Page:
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Purple Asparagus

9 Apr
Two Purple Asparagus from our Garden

Purple Asparagus in our Garden

As we wrote on twitter this morning: the purple asparagus in our garden never makes it to the kitchen. We eat the spears immediately after harvesting.

Through out early April, we anticipate savoring these treats from our garden. Sweet, fresh, mild – this asparagus is our kind of candy.

Purple asparagus tastes sweeter than it’s green cousin because it’s higher in sugar content than green asparagus. What makes them purple? Cancer fighting phytochemicals called Anthocyanins are responsible for their beautiful purple hue.

Asparagus is well known for its medicinal properties. Asparagus is a diuretic and laxative with a beneficial effect on the kidneys, liver and bowels. Nutritionally, asparagus is rich in vitamins C & E, folate, potassium, and fiber.
Nutrition Data for Raw Asparagus
Growing Asparagus

About five years ago, we planted one-year-old purple asparagus crowns (rhizomes) in March, when the freezing weather had past. Asparagus is a deep-rooted crop that prefers a soil pH of 6.5-7.5. We planted them in a slightly raised bed filled with nice loamy soil incorporated with plenty of organic compost and a mix of chicken and goat manure.

Asparagus is long-lived crop that can be productive for 15 years or more if well tended. We are sure to mulch and water the asparagus well through out the year (water logging isn’t a problem here in the desert). Every early February, after we clip away the fern debris, we lightly scratch in a 2-inch thick layer of organic steer manure over the entire asparagus bed.

A year later we were able to harvest our first purple asparagus. The best moment to harvest asparagus is when they are the width of one’s thumb, and a height of about six to eight inches. We prefer to cut the spear with a knife at the soil surface.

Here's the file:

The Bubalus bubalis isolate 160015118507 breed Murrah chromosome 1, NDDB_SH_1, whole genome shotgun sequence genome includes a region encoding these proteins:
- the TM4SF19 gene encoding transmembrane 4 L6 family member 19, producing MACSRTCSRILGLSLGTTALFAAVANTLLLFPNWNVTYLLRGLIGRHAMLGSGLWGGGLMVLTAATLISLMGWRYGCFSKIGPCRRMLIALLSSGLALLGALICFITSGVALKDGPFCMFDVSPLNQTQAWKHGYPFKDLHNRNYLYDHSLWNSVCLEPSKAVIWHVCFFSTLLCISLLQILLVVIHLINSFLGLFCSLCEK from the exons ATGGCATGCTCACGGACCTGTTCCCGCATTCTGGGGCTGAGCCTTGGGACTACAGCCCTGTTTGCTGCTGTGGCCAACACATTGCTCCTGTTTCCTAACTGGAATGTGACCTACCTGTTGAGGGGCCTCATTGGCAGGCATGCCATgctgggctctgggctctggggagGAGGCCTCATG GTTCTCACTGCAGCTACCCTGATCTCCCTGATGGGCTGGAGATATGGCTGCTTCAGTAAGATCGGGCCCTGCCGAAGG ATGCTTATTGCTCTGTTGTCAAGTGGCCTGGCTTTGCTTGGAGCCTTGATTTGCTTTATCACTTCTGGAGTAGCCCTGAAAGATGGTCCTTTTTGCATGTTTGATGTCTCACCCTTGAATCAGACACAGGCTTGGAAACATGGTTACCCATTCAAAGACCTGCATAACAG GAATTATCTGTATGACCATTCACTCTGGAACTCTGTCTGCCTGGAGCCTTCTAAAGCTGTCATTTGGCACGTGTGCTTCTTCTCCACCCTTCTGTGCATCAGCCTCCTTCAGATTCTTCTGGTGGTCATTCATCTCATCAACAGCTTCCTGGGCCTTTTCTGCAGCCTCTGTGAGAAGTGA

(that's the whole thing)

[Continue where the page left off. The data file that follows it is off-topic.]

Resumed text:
At the end of the harvest season, we leave a few mature spears to grow out. These asparagus spears will grow into a beautiful, tall fern, re-charging its crown for the next harvest season. During the late season, our female plants bear red seed-bearing fruits.

Treat yourself to this wonderful vegetable. Now is the time to put your asparagus crowns into the soil.

With consistent care and patience, asparagus will reward you every spring with spears bursting with flavor and nourishment for many years to come.

Purple Asparagus

Purple Asparagus in our Garden


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Desert Gardening Books

16 Mar

Celebrity Numerologist, and recent Arizona transplant, Tania Gabrielle twittered us asking if we have any book suggestions for organic gardening in the desert.

We looked through our library for the most well worn and well loved gardening books in our collection. Here are our finds:

Desert Gardening by George Brookbank
Desert Gardening

From caliche to zucchini, this is the definitive guide to desert gardening.

Brookbank started out as an Agricultural Officer in Africa; figuring out how to protect crops from elephants and monkeys. For many years he worked at the Extension Garden Center if the University of Arizona. Brookbank has been writing Gardening articles in Tucson newspapers since the 1970’s and has been in various local radio and tv shows.
The information he has compiled in this book is priceless. If you could only buy one gardening book, this should be it.

* We especially like the desert gardener’s calendar: garden projects for every week of the year.

* We reccomend all of George Brookbank’s Books: “Desert Landscaping: How to Start and Maintain a Healthy Landscape in the Southwest” and “The Desert Gardener’s Calendar: Your Month-by-Month Guide” – Find more great books like these at the University of Arizona Press

Extreme Gardening: How to Grow Organic in the Hostile Deserts  by David Owens  Extreme Gardening: How to Grow Organic in the Hostile Deserts

Occasionally, we get to watch David “Garden Guy” Owens on the wacky “Good Morning Arizona” show on KTVK, Phoenix. He’s a real gift to desert gardeners, with a wealth of organic gardening tips.

Let it Rot!: The Gardener's Guide to Composting by Stu Campbell Let it Rot!: The Gardener’s Guide to Composting (Third Edition) (Storey’s Down-to-Earth Guides)

Fortifying desert soil is crucial for a healthy, productive garden. This is the classic how-to book on the various methods of composting. It’s an easy, educational, and entertaining read. “Let it Rot” is a great resource for gardeners of all skill levels.

Rainwater Harvesting for Drylands and Beyond by Brad Lancaster Rainwater Harvesting for Drylands (Vol. 1): Guiding Principles to Welcome Rain into Your Life And Landscape

Don’t bother signing up for that expensive permaculture class when you can use this book, your own insight and imagination and transform your home into a hydrophilic paradise. Written by Tucsonan Brad Lancaster, “Rainwater Harvesting for Drylands and Beyond” is a three-volume guide on how to conceptualize, design, and implement sustainable water harvesting.

We hope these books will enrich your gardening adventures.

Feel free to twitter us: @OrganicGardenAZ